Torres was shot and killed by Albuquerque police in 2011. He was the son of a county official, and his death was a focal point in the U.S. Department of Justice's investigation into Albuquerque police.
Officers claimed that when they went to the home to serve a warrant, Torres, who suffered from schizophrenia, became agitated. Officers said Torres grabbed one of their guns and pointed it at them, forcing an officer to shoot and kill him.
His family filed a wrongful death lawsuit, and has been waiting three years to hear a ruling. The trial started in May, and that ruling was handed down Tuesday. The family was seeking $4 million in damages.
The ruling also said the city did not breach any duties in hiring, training or supervising the officers involved in the shooting. Family members said this disappointed them. The district attorney found no basis for criminal charges against the Albuquerque police officers.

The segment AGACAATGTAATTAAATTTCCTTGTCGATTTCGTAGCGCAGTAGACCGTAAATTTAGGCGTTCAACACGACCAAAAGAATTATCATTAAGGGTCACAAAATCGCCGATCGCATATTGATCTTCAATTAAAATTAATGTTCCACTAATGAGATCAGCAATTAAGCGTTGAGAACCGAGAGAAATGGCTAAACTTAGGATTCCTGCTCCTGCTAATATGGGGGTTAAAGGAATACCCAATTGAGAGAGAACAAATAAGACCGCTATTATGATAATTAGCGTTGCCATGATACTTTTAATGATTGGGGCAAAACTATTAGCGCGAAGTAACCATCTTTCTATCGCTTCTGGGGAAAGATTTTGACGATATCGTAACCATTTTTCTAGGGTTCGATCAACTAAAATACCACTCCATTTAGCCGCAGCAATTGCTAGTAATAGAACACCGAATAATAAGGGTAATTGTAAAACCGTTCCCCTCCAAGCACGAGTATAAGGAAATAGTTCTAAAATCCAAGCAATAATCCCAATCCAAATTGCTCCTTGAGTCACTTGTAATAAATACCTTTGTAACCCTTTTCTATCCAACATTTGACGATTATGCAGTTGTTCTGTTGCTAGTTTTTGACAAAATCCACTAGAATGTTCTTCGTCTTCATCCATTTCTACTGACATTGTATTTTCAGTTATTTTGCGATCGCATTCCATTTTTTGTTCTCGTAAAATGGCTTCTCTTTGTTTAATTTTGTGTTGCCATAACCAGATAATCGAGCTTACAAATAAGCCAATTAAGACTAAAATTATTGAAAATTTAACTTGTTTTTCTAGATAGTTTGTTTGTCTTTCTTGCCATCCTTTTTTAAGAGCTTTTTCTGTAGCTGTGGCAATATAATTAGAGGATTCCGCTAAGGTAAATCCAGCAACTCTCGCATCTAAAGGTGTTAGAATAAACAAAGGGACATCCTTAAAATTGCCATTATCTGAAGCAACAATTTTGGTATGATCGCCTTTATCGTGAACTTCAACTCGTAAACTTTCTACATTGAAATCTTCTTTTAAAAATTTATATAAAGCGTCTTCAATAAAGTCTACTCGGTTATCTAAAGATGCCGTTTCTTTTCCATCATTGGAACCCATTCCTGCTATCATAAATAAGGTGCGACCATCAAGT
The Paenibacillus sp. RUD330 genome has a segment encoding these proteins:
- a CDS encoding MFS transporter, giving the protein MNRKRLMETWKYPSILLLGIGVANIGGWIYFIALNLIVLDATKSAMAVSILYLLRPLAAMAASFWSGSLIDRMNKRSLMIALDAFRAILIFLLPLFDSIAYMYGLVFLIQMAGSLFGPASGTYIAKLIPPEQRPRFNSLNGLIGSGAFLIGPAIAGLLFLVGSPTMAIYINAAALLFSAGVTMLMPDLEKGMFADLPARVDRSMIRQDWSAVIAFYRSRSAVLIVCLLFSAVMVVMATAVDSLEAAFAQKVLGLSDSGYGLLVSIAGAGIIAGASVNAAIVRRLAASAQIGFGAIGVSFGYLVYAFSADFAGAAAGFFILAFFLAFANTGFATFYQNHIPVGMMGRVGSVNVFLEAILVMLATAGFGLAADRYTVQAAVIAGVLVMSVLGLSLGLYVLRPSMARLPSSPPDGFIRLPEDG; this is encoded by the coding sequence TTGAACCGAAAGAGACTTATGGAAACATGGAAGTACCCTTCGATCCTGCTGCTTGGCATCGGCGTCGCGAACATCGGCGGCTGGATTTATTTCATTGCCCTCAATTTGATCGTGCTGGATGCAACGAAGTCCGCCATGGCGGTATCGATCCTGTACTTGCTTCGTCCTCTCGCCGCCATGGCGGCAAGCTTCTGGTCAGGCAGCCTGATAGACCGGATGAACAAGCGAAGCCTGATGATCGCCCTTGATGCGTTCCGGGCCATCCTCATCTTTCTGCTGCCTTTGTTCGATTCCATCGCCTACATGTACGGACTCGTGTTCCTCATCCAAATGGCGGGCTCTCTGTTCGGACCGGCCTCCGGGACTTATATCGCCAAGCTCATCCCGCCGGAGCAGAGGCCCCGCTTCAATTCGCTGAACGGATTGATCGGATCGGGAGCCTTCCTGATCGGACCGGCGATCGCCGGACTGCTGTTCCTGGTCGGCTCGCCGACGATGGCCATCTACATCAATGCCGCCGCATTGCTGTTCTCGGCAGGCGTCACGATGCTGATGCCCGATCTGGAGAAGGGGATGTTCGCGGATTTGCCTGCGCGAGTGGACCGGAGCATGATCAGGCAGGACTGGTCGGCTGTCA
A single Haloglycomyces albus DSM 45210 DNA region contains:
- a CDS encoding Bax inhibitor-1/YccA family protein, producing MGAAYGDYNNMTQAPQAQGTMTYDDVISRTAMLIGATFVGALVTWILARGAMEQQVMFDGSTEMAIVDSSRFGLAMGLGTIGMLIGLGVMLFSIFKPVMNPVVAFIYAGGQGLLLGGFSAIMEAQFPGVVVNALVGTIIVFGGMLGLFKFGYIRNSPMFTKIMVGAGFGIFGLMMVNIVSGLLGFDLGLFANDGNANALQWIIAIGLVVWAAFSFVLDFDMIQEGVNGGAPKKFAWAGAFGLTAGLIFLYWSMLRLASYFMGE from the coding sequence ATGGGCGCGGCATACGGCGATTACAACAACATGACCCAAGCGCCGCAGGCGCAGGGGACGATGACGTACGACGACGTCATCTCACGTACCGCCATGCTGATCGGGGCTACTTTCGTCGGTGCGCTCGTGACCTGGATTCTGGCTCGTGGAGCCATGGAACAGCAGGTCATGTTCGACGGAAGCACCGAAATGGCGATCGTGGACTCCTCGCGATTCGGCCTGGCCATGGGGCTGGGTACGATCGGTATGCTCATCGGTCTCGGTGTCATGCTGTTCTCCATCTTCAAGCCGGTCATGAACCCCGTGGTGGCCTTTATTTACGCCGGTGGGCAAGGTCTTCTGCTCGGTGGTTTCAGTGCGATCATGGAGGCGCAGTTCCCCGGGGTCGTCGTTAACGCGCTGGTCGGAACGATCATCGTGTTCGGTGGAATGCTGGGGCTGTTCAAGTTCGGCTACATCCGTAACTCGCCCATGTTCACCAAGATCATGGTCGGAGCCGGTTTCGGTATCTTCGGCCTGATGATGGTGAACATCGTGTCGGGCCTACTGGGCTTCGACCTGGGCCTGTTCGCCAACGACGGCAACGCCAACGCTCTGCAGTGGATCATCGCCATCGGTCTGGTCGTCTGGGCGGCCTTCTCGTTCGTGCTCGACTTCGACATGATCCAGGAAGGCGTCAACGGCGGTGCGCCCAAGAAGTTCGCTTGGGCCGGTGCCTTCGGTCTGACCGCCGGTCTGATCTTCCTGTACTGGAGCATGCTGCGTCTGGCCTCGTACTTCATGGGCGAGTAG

The family still has a civil case against the city, claiming the officers used excessive force. That is set to be heard in federal court this September. The family said it doesn't know if the civil case will settle between now and then, and that it depends whether the city changes its policies regarding officers' use of deadly force. More